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Some missed in Westmoreland boil-water alerts

| Saturday, Oct. 26, 2013, 6:51 p.m.
Eric Schmadel | Tribune-Review
Broiler chef, 'not boiler chef,' Kevin Young of Delmont boils water, 60 gallons at a time, for later use on Saturday, October 26, 2013, at the Lamplighter in Delmont.
Eric Schmadel | Tribune-Review
Waitress Katie Butina, 17, of Irwin prepares to make coffee with water that had been boiled for the purpose while Maddy Tatosian, 18, of Delmont holds a bottle of water to be given to customers on Saturday, October 26, 2013, at the Lamplighter in Delmont.

A day and a half after a boil-water alert was issued for about 125,000 Westmoreland County residents, Denise Merrill was still searching for answers about what to do.

Her North Huntingdon neighbors, some just a stone's throw away, received robocalls alerting them to take precautions, but she didn't.

“It's just frustrating. This is a serious matter. The municipal authority needs to have a better emergency plan than what's in place,” said Merrill, who lives along Barnes Lake Road.

Merrill was just one of many area residents waiting for information Saturday about whether they are affected by the alert issued by the Municipal Authority of Westmoreland County on Thursday evening.

The authority told those in 50,000 households in 33 municipalities in Westmoreland and Allegheny counties to boil their water before drinking it because potentially dangerous microscopic organisms were found in the water supply. Experts said the organisms could cause gastrointestinal illnesses. So far, no illnesses linked to the water supply have been reported, officials at area hospitals said.

Authority assistant manager Tom Ceraso said some of the confusion stems from the fact that some areas in the same municipality may be served by different water lines.

Neighboring communities of Southwest Greensburg and South Greensburg, divided from the city by merely a street, are not under the boil water advisory because the lines are separate, Ceraso said.

Based on a map provided by the municipal authority, the majority of customers north of Route 30 receive water from the Beaver Run Reservoir, while the majority of customers south of Route 30 receive their water from the Indian Creek Treatment Plant near Connellsville.

Chris Kerr, authority manager, said that some of the water from the Beaver Run Reservoir does flow to customers south of Route 30, depending on usage and demands. Kerr said the authority is regulating its pump stations to minimize that water flow from Beaver Run to customers south of Route 30.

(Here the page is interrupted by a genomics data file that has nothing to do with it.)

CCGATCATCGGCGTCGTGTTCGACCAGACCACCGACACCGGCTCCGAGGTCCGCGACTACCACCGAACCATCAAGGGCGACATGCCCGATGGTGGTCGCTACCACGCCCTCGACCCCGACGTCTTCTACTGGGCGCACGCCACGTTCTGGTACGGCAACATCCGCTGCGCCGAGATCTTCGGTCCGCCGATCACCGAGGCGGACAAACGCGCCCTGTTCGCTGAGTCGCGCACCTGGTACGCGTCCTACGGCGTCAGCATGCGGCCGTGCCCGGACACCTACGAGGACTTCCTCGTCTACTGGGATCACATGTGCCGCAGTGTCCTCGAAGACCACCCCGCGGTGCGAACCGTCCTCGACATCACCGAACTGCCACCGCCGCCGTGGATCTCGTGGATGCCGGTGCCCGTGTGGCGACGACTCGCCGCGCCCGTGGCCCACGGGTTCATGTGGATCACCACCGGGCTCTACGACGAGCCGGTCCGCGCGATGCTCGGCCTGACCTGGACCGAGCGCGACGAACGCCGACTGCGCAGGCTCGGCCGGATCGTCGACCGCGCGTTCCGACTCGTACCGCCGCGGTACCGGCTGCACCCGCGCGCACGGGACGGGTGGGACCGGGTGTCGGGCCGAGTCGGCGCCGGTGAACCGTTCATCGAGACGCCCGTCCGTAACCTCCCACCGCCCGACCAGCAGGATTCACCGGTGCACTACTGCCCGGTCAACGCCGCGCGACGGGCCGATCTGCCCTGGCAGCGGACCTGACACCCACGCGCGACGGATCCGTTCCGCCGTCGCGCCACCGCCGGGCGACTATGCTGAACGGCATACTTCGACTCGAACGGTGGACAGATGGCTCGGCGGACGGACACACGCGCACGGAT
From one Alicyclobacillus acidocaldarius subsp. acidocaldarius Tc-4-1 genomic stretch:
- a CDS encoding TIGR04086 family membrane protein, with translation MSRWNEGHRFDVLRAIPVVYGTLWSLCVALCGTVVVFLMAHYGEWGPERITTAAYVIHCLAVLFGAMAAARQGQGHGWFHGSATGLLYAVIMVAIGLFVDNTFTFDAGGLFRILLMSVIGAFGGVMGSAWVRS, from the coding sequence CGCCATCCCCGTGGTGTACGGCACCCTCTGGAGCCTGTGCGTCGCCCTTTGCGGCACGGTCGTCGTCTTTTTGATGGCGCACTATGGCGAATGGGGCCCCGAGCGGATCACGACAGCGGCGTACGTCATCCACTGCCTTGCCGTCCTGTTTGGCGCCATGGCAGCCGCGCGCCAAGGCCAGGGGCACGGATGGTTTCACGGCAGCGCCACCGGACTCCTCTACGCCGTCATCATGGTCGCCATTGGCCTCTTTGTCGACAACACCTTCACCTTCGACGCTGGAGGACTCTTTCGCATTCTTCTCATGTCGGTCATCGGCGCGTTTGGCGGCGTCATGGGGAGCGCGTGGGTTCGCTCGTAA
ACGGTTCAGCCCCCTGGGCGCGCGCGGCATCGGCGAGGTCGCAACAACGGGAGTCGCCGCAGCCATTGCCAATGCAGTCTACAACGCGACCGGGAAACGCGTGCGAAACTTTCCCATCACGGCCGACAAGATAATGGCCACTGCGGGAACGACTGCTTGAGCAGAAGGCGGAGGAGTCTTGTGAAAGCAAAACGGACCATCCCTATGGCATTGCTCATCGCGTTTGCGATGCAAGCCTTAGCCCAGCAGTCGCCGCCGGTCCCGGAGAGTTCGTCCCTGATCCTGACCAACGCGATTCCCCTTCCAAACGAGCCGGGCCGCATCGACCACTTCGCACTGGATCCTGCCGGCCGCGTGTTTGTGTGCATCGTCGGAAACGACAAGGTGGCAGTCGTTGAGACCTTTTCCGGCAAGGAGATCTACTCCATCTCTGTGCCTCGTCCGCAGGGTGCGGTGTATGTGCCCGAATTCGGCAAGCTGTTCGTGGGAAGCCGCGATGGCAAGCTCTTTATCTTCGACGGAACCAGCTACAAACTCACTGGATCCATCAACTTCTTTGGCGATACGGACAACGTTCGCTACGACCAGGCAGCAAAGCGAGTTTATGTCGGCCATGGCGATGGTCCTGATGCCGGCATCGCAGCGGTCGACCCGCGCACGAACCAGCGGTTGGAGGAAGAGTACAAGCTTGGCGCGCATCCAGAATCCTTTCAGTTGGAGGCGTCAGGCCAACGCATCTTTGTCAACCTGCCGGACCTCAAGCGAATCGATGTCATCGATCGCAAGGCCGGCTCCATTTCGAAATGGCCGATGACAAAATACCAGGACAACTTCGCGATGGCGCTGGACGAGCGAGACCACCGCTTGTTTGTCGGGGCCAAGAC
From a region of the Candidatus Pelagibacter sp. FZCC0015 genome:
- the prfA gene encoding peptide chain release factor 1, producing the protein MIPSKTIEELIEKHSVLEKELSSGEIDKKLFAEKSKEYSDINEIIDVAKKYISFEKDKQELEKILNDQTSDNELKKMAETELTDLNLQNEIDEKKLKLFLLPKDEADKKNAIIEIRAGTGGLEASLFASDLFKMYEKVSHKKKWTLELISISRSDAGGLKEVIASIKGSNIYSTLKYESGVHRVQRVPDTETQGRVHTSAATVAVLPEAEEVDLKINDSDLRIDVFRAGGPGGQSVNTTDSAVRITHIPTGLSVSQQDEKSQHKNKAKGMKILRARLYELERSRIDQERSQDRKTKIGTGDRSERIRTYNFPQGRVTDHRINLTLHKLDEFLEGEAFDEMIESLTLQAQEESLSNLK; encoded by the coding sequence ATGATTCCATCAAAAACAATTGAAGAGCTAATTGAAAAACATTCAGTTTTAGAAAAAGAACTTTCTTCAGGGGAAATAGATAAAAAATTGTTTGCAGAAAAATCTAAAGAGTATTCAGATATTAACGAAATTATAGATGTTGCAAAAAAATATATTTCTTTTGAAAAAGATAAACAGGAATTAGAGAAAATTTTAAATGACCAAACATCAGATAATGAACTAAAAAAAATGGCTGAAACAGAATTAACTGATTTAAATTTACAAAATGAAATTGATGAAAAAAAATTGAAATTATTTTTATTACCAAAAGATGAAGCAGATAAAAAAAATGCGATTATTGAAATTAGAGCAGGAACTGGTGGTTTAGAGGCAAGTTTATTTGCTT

“It's not a perfect boundary,” Kerr said.

On Friday, officials indicated that those living north of Route 30 in the county should boil water, but officials at Seton Hill University and Excela Health Westmoreland Hospital — both located north of Route 30 — have been told they are not included in the alert.

Tests of water samples from the Beaver Run Reservoir in Bell were conducted Saturday morning, following a 24-hour flushing of the water authority's system, Ceraso said.

The authority will not know the results of Saturday's water sample tests until Sunday because the samples need a 24-hour incubation period, Kerr said.

If those test results are found to be clean, Ceraso said another series of tests will be conducted Sunday by the authority's laboratory at the reservoir. The results of those tests would be known on Monday.

If the results of those tests are clean, the state Department of Environmental Protection would have to verify the results before the boil-water advisory could be lifed. Ceraso said the authority is hoping to get the approval to lift the boil-water advisory by Tuesday.

Officials learned Thursday afternoon that a sand-and-gravel filter at the George R. Sweeney Treatment Plant was affected by algae containing microscopic materials.

Meanwhile, over in North Huntingdon, Merrill said she decided to buy bottled water rather than risk getting sick, even though she lives south of Route 30.

“I'm assuming I'm in a bad area,” Merrill said when she heard her neighbors being warned of the potentially bad water.

In the meantime, area residents and businesses are adjusting to the inconvenience.

At the Lamplighter along Route 22 in Salem, Kevin Young, who is a broiler chef in the kitchen, has been busy being the restaurants's “boiler,” responsible for heating 30-gallon vats of water to keep the eatery open.

The huge vessels typically are used to cook sauces but have been pressed into service to boil the water needed to cook and clean. It takes up to 30 minutes to boil that much water before it can be used, Young said.

“I've been doing it all day long. It's a lot more work,” Young said.

The restaurant serves bottled water to customers, who eat on paper plates.

“It takes so much longer to do all of the chores,” said Debbie Crisman, Lamplighter manager.

At the nearby Picante Mexican Grille, manager Helius Mucino was unloading bags of ice and jugs of water in order to serve customers.

Because lettuce is a staple of Mexican food and it takes so much water to clean lettuce, Mucino said the taco salad has been eliminated from the menu.

“We have to pick and choose” what can be served from the menu, said Mucino, who drove to Latrobe to buy bags of ice because of the dwindling supply.

Joe Napsha is a staff writer for Trib Total Media. He can be reached at 724-836-5252 or jnapsha@tribweb.com.

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